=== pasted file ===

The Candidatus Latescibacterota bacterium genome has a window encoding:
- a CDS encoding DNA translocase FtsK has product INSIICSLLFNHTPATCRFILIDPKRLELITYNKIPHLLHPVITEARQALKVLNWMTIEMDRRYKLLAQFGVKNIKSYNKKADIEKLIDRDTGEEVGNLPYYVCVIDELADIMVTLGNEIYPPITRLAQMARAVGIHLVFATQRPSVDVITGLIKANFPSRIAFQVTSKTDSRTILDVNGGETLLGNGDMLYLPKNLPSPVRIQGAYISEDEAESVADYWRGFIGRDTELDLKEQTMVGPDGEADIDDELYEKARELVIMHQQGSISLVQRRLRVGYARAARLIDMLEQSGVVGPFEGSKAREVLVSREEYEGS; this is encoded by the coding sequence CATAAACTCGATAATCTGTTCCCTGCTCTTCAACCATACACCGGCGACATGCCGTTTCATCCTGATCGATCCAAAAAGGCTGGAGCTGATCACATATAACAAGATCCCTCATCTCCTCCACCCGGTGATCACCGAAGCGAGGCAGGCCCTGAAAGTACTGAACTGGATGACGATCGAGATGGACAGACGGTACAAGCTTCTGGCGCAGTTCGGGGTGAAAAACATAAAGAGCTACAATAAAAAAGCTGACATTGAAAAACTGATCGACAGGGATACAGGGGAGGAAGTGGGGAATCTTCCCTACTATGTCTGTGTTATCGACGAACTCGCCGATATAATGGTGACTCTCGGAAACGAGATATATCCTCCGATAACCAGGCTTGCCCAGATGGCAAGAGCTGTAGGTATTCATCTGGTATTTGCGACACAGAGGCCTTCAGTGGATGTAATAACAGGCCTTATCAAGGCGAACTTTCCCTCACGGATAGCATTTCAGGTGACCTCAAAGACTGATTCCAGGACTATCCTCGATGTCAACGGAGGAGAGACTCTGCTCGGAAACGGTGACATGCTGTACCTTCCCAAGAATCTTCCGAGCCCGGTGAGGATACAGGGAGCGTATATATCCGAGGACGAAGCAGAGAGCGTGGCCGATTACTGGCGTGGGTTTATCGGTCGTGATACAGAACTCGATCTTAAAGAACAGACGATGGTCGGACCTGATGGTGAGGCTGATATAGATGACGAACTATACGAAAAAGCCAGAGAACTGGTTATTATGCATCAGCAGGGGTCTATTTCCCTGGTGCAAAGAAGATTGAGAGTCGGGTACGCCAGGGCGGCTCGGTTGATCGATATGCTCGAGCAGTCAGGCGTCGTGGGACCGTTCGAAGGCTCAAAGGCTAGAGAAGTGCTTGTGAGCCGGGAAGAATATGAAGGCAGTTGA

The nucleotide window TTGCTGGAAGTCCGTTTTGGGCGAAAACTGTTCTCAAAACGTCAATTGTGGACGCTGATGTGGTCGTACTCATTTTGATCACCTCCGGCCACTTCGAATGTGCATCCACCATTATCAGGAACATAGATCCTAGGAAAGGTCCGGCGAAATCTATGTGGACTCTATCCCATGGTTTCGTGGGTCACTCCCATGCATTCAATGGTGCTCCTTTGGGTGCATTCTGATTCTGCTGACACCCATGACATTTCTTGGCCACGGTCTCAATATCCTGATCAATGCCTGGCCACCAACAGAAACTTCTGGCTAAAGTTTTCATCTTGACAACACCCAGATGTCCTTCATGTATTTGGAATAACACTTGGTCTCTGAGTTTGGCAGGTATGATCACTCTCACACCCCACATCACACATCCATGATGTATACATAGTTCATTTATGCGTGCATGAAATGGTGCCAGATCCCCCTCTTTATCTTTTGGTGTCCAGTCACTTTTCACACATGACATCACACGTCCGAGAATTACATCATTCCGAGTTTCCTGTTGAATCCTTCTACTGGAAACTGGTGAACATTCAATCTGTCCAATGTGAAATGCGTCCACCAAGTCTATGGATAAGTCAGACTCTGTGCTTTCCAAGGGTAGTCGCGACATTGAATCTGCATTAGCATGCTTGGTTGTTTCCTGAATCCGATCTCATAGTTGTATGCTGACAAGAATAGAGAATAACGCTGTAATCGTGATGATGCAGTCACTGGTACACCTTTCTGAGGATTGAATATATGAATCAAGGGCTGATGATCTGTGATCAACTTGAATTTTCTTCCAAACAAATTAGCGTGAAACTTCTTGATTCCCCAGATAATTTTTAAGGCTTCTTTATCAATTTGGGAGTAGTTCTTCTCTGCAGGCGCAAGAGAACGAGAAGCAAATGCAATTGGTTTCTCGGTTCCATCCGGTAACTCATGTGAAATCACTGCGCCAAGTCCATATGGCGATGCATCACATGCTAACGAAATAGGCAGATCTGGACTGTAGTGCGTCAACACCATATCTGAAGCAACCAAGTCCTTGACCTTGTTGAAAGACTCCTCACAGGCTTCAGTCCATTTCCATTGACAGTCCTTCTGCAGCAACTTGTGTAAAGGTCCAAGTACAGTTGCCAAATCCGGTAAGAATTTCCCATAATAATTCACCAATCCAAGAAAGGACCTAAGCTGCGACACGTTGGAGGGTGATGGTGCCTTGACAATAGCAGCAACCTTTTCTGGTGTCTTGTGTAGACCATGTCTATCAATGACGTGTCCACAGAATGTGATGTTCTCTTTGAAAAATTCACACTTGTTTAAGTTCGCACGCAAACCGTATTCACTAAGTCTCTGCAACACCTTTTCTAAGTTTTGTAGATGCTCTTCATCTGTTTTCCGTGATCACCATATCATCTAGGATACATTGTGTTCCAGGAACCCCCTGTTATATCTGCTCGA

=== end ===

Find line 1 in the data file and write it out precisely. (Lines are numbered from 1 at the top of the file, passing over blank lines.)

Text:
The Candidatus Latescibacterota bacterium genome has a window encoding: